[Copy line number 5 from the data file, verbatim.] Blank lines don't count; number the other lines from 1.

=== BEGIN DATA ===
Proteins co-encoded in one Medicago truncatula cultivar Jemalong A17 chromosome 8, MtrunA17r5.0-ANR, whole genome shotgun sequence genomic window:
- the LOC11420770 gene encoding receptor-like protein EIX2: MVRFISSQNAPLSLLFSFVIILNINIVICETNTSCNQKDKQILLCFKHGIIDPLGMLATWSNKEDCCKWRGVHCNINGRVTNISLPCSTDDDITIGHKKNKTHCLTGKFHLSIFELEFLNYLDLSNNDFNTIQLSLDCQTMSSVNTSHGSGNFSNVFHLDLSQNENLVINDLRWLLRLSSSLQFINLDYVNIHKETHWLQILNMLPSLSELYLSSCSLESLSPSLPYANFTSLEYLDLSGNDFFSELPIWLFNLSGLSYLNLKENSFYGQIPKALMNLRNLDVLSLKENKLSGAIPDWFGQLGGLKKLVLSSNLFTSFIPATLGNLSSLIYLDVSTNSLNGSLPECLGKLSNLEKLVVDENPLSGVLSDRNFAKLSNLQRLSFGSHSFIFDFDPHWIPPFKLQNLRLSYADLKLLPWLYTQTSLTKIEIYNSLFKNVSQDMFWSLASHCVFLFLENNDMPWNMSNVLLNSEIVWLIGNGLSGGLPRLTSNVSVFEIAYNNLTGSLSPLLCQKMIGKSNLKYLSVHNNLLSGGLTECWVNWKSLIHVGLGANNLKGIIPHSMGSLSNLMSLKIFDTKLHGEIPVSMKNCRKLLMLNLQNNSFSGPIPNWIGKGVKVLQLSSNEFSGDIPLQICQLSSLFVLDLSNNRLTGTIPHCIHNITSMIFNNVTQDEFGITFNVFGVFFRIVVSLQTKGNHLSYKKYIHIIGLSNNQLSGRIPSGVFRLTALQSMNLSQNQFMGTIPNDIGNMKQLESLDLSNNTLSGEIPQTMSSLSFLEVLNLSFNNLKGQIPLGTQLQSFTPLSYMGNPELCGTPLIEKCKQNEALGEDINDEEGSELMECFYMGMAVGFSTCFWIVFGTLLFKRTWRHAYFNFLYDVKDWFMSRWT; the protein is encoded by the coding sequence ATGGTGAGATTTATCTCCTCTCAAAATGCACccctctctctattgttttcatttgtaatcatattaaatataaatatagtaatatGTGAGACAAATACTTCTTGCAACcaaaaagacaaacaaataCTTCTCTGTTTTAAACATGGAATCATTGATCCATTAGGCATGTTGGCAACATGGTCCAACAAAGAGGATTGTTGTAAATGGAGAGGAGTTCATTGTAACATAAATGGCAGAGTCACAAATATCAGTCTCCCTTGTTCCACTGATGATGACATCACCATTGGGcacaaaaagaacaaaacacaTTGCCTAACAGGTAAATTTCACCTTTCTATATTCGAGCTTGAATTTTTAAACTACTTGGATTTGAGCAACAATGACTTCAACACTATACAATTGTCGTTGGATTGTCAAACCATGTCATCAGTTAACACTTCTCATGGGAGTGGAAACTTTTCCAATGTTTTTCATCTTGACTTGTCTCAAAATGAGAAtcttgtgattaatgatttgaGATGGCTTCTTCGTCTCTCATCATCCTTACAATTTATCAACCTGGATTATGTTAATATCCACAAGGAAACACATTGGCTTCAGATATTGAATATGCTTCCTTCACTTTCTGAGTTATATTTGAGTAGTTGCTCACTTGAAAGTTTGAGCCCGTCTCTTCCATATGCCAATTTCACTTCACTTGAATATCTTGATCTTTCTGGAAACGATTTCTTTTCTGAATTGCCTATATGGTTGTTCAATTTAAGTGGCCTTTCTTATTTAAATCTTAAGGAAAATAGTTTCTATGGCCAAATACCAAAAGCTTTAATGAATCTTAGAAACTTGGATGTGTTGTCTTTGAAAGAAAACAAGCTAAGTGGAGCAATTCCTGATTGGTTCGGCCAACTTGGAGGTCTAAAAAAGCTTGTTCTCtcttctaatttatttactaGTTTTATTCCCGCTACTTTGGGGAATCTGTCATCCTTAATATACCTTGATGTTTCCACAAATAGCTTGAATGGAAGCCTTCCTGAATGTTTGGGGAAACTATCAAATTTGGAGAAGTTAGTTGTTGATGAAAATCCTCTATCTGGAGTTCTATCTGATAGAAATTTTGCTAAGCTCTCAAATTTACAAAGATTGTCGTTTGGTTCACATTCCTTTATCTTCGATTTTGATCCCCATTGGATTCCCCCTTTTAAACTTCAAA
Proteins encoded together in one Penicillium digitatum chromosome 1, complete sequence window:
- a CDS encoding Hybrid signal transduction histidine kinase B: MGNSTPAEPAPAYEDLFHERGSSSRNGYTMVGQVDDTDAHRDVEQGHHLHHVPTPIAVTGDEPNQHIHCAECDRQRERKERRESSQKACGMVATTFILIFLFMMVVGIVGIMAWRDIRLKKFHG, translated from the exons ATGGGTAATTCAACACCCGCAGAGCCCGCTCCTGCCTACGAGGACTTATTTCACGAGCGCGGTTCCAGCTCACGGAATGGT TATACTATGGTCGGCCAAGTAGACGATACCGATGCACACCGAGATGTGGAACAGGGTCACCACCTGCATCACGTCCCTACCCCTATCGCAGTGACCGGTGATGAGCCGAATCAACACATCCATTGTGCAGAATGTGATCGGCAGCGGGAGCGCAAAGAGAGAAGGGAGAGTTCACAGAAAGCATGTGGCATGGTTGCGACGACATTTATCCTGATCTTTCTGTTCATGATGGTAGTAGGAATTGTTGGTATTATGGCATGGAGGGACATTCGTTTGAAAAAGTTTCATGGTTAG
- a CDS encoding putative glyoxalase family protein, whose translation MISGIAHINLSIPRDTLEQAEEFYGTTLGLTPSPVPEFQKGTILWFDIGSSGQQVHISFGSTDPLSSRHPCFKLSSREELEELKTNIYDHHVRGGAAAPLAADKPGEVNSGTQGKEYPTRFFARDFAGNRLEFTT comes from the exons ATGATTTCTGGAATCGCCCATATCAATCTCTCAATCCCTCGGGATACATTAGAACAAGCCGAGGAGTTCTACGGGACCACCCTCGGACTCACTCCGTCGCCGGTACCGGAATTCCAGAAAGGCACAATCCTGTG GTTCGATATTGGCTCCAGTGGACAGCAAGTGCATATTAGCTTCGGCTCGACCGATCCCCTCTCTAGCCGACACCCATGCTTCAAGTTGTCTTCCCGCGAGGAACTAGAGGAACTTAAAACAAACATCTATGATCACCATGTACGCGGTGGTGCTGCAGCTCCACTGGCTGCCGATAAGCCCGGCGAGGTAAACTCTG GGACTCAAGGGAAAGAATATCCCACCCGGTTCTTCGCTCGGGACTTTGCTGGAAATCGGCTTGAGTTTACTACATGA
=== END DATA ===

- a CDS encoding putative glyoxalase family protein, whose translation MISGIAHINLSIPRDTLEQAEEFYGTTLGLTPSPVPEFQKGTILWFDIGSSGQQVHISFGSTDPLSSRHPCFKLSSREELEELKTNIYDHHVRGGAAAPLAADKPGEVNSGTQGKEYPTRFFARDFAGNRLEFTT comes from the exons ATGATTTCTGGAATCGCCCATATCAATCTCTCAATCCCTCGGGATACATTAGAACAAGCCGAGGAGTTCTACGGGACCACCCTCGGACTCACTCCGTCGCCGGTACCGGAATTCCAGAAAGGCACAATCCTGTG GTTCGATATTGGCTCCAGTGGACAGCAAGTGCATATTAGCTTCGGCTCGACCGATCCCCTCTCTAGCCGACACCCATGCTTCAAGTTGTCTTCCCGCGAGGAACTAGAGGAACTTAAAACAAACATCTATGATCACCATGTACGCGGTGGTGCTGCAGCTCCACTGGCTGCCGATAAGCCCGGCGAGGTAAACTCTG GGACTCAAGGGAAAGAATATCCCACCCGGTTCTTCGCTCGGGACTTTGCTGGAAATCGGCTTGAGTTTACTACATGA